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Housing affordability, post-pandemic recovery dominate House District 7 candidate forum

Virginia State Capitol in Richmond (via Doug Kerr/Flickr)

(Updated at 9:50 a.m. on 5/19/2023) A slate of four candidates running to represent Reston in the House of Delegates aired their ideas on housing affordability, mental health issues and post-pandemic recovery at a candidate forum last night (Wednesday).

Organized by the Greater Reston Chamber of Commerce and the nonprofit Cornerstones, the forum at the Northern Virginia Hebrew Congregation (1441 Wiehle Avenue) challenged the District 7 candidates with questions from a panel, followed by meet-and-greet time with the audience.

The race is among the most crowded in years, as longtime delegate Ken Plum retires.

The most fundamental differences between the four Democratic candidates arose in a question about the one piece of legislation they would propose if elected to office.

Paul Berry — a teacher who frequently referenced his experience as a board appointee in former governor Ralph Northam’s office — said he would introduce an optional firearms buyback program. The program wouldn’t be mandatory in order to get Gov. Glenn Youngkin’s signature.

(Correction: This article previously said Paul Berry is an attorney who worked in Northam’s office. He works as a teacher and in data science, and his role in Northam’s office was as an appointee to advisory boards, according to his campaign website. Fellow candidate Karen Keys-Gamarra is an attorney.)  

Karen Keys-Gamarra, an at-large member of the Fairfax County School Board, said she would go a step further by advocating for an assault weapons ban. Shyamali Roy Hauth, an Air Force veteran who previously worked in the office of Hunter Mill District Supervisor Walter Alcorn, said she would get rid of a disability waiver waitlist that has existed for years.

Mary Barthelson, a systems engineer at SAIC who squared off against Plum in the 2021 Democratic primary, said she hopes to study entry barriers to Virginia’s workforce.

Affordable housing

All candidates said they would oppose state legislation to override local zoning ordinances in order to permit more dense housing, a move championed by one-time 86th District delegate Ibraheem Samirah. Arlington recently passed legislation that effectively ended single-family-only zoning in the county.

But the proposed solutions to combat housing affordability issues varied.

Barthelson said increasing the capital gains tax and incentivizing developers to include more affordable housing was her priority, along with using commercial buildings for transitional housing.

“I think I’d look at a multifaceted approach,” she said.

Berry prefaced his answer by stating that high eviction rates are particularly alarming.

“Before we start taking about supply in the future, I want to keep people in their homes right now,” he said.

He added that there may be opportunities to transform paved and underutilized surface areas into affordable housing.

“The value has to be there for a developer,” Berry said.

Hauth said she hopes to provide local boards of supervisors with the tools they need to boost their affordable housing stock.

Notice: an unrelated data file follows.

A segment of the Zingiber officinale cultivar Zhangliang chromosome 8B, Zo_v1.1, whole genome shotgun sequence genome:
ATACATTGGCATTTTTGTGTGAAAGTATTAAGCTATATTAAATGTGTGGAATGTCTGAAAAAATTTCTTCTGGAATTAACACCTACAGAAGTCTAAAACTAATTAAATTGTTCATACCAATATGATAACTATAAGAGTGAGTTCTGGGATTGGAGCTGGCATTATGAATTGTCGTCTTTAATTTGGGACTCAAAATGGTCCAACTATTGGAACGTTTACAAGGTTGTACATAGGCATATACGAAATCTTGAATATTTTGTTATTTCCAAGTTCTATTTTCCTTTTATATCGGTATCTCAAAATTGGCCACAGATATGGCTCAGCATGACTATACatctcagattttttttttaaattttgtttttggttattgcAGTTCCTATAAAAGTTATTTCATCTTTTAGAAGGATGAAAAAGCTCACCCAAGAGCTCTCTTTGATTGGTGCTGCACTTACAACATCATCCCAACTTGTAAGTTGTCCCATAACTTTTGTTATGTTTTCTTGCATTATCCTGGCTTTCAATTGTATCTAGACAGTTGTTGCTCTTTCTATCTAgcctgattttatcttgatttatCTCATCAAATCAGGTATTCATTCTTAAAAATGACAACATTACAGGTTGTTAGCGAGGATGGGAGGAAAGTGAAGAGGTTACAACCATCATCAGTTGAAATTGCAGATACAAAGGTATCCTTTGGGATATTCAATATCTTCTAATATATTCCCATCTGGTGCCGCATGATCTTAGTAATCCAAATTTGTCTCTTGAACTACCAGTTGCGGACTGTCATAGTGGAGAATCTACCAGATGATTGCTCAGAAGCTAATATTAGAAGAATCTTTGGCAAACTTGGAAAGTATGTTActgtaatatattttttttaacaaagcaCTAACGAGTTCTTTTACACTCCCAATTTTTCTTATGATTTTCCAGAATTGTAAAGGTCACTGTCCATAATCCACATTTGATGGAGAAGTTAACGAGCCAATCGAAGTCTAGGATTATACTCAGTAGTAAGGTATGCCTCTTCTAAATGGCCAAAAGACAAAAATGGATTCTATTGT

Mental health in schools

When asked how to tackle high rates of mental health issues in schools, candidates also approached the issue with varying methods.

Keys-Gamarra, who said she was intimately familiar with these issues in her work on the school board, said that she would propose legislation titled, “Let’s get serious about mental health.” Her priorities were removing the stigma around mental health issues, funding telehealth programs and offering tutoring for students who are falling behind after the pandemic.

Barthelson concurred on the need for additional support outside of school for children, particularly those on Medicaid. She suggested bringing a mobile health crisis unit to Reston and relaxing rules for social workers to practice in Virginia.

“This is a service that is available to other parts of the county,” she said.

In contrast, Berry drew on his work with the Latino community while advising Northam’s office. He said the ratio of psychologists and counselors to students needs to be lowered and that schools need to be built with a community environment in mind.

“No one single solution out of Richmond is going to solve everything,” Berry said.

Hauth hopes to reintroduce legislation that educates children on mental health issues — a proposal that failed in the last session — so they have the vocabulary to explain and detect possible issues.

She said she didn’t have the tools to help identify her own son’s mental health issues in the past. She also called for more family counselors instead of focusing just on child psychologists.

Issues related to high eviction rates and rent increases now that federally-supported programs introduced during the pandemic are now ending also dominated the discussion.

Barthelson said there needs to be more funding for housing and workforce development programs, while Berry emphasized the need to invest in rental assistance, food security programs, community partnerships and a trust fund for affordable housing.

Hauth and Keys-Gamarra echoed those sentiments.

“The pandemic is not really over,” Hauth said. “There are still repercussions from this.”

Early voting in the District 7 race and other primaries is now underway, with the actual primary coming on June 20.

In the Nov. 7 elections, Fairfax County voters will determine new representatives for the Virginia House of Delegates, State Senate, commonwealth’s attorney, the Board of Supervisors, and school board.

Photo via Doug Kerr/Flickr

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